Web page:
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McCulloch's Campaign Ads Also Cite His Support For Stenger

St. Louis County Prosecutor Bob McCulloch
Courtesy of Bob McCulloch's office

St. Louis County Prosecutor Bob McCulloch is confident enough about his own re-election that he’s taken the unusual step of using his campaign ads to promote Steve Stenger, a fellow Democrat running for St. Louis County executive.

On radio and on television, McCulloch is dedicating a few seconds in his 30-second ads to make clear that Stenger shares his view that “the conflicts and the corruption’’ in county government needs to end.

"Together with Steve Stenger, we will restore the county's integrity,'' McCulloch saysin the TV ad's closing sentence.

McCulloch's actions are highly unusual for campaign ads, which usually focus on the candidate who produced the ad -- or the opposition.  Rarely do candidates include endorsements directed at other contests.

McCulloch explains why he mentions Stenger: “Here’s why I’ll hope you vote for me and also…we’ve got other issues in county government that we need to get squared away’’ and Stenger will help McCulloch fix them.

McCulloch made waves a year ago when he announced that he wasn’t supporting St. Louis County Executive Charlie Dooley’s re-election and would back Stenger instead.

McCulloch delivered a powerful speech at Stenger's kickoff.The prosecutor also is featured in one of Stenger's most powerful attack ads against Dooley.

Some Dooley allies are upset over McCulloch's ad and say they'll look for evidence of improper coordination with the Stenger campaign. Stenger has said he has had no knowledge or involvement in McCulloch's own campaign ads.

A key theme in Stenger’s campaign has been that “10 years is long enough,’’ referring to Dooley’s tenure (which will be 11 years as of late October).

Credit Bill Greenblatt/UPI
Steve Stenger shakes hands with Bob McCulloch at Stenger's kickoff in 2013.

But Dooley and his allies have noted that McCulloch has been in office for more than two decades.  McCulloch says, though, that there’s a difference.

He said he's gone "without any hint of any kind of scandal or any corruption or any unethical activity”  and added that the same wasn’t true of Dooley’s administration, where there have been several FBI investigations. (None of the probes is believed to have been directed personally at Dooley.)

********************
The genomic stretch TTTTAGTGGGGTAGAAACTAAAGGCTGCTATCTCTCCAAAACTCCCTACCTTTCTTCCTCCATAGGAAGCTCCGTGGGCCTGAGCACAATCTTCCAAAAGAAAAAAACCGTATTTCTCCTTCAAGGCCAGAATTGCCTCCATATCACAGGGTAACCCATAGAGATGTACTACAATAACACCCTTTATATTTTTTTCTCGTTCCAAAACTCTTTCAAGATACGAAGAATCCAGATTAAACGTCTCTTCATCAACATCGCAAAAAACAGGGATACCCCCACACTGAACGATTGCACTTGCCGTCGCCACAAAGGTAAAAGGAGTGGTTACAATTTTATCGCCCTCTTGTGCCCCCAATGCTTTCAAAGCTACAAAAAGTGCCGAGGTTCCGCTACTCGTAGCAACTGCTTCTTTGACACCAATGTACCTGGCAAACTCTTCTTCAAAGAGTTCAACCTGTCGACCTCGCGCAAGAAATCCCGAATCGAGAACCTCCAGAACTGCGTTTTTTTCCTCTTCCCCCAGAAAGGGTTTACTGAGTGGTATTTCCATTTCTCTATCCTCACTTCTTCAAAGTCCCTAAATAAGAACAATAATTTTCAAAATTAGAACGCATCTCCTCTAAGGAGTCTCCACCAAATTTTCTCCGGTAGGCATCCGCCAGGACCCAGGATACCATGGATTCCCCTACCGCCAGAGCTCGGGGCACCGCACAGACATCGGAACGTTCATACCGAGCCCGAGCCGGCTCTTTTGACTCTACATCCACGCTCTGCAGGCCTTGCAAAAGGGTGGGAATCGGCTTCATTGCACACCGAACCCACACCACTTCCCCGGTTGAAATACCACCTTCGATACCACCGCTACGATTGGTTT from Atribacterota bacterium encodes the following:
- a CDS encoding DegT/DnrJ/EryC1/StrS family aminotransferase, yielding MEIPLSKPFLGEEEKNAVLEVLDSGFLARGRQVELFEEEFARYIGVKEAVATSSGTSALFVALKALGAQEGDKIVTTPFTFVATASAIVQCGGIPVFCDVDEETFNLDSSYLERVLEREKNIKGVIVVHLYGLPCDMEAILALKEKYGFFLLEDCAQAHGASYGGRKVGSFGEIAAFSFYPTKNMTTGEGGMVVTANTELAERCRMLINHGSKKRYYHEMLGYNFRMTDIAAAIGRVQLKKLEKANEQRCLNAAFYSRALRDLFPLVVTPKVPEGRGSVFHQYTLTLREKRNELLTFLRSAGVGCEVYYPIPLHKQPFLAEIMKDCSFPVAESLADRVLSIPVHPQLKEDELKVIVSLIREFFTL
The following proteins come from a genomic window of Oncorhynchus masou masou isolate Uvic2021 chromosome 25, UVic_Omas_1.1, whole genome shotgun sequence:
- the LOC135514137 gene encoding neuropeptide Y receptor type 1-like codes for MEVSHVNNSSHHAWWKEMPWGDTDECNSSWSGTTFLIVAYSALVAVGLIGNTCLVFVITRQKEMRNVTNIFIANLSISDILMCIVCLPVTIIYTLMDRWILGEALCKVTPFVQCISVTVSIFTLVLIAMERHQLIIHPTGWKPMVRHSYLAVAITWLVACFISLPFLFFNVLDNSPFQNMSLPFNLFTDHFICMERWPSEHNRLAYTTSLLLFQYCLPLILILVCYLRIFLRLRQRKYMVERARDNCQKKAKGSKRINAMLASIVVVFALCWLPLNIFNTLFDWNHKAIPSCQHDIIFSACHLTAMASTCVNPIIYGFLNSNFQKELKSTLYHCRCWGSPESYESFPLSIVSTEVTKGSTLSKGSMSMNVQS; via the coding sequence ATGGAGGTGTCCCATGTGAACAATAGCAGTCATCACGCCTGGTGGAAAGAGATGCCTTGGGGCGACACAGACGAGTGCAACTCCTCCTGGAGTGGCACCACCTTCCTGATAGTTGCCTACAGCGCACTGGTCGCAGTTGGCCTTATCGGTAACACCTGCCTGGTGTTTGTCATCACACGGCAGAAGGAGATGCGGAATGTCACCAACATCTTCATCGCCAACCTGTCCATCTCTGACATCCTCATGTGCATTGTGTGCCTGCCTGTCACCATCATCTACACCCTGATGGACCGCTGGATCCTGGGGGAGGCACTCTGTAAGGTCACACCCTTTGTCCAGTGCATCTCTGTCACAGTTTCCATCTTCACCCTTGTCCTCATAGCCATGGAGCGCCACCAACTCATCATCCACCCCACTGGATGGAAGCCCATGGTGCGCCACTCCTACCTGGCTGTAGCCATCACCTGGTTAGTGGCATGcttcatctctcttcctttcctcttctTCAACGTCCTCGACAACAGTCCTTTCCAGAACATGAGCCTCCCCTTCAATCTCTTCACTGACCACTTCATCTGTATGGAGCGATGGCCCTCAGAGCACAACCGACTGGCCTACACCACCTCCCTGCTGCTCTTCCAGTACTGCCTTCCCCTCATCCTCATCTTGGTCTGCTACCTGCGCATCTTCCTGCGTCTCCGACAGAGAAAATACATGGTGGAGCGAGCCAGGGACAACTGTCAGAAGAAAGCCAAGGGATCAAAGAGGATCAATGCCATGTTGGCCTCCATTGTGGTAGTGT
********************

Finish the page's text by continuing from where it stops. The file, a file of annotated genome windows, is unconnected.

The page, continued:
McCulloch, 62, has been in office since 1991.  He has resisted Democratic pressure to run for higher office, saying he’s happy with his current post.

In his ad, he highlights his focus on fighting crime, citing the fact that the crime rate in St. Louis County is at its lowest since 1968.

Broadnax challenging McCulloch in Democratic primary

The lack of controversy surrounding McCulloch’s tenure is likely the chief reason he has no Republican opponent this fall. But McCulloch does have a primary challenger on Aug. 5: Leslie Broadnax is a lawyer who currently heads the county’s Board of Equalization, which oversees property assessments.

The victor of the Democratic primary is virtually guaranteed to win election in November.

Credit Provided
Leslie Broadnax

Although she’s a Dooley appointee, Broadnax says her campaign for county prosecutor has nothing to do with the Dooley-Stenger contest. Rather, she says that “it’s time for change’’ and McCulloch has been in office long enough.

Broadnax, 37, says her legal career has included a stint as a defense lawyer. She currently is the municipal judge in Upland Park, and an adjunct professor in the St. Louis Community College system. She also is the Democratic committeewoman for St. Ferdinand township.

If elected, Broadnax says she wants to look into why some county arrest warrants can take years to process and why the county hasn’t done more with drug courts.

She has been running a radio ad on some area stations and plans to run a TV ad on cable. Broadnax said her ads will only mention her.

Jo Mannies is a freelance journalist and former political reporter at St. Louis Public Radio.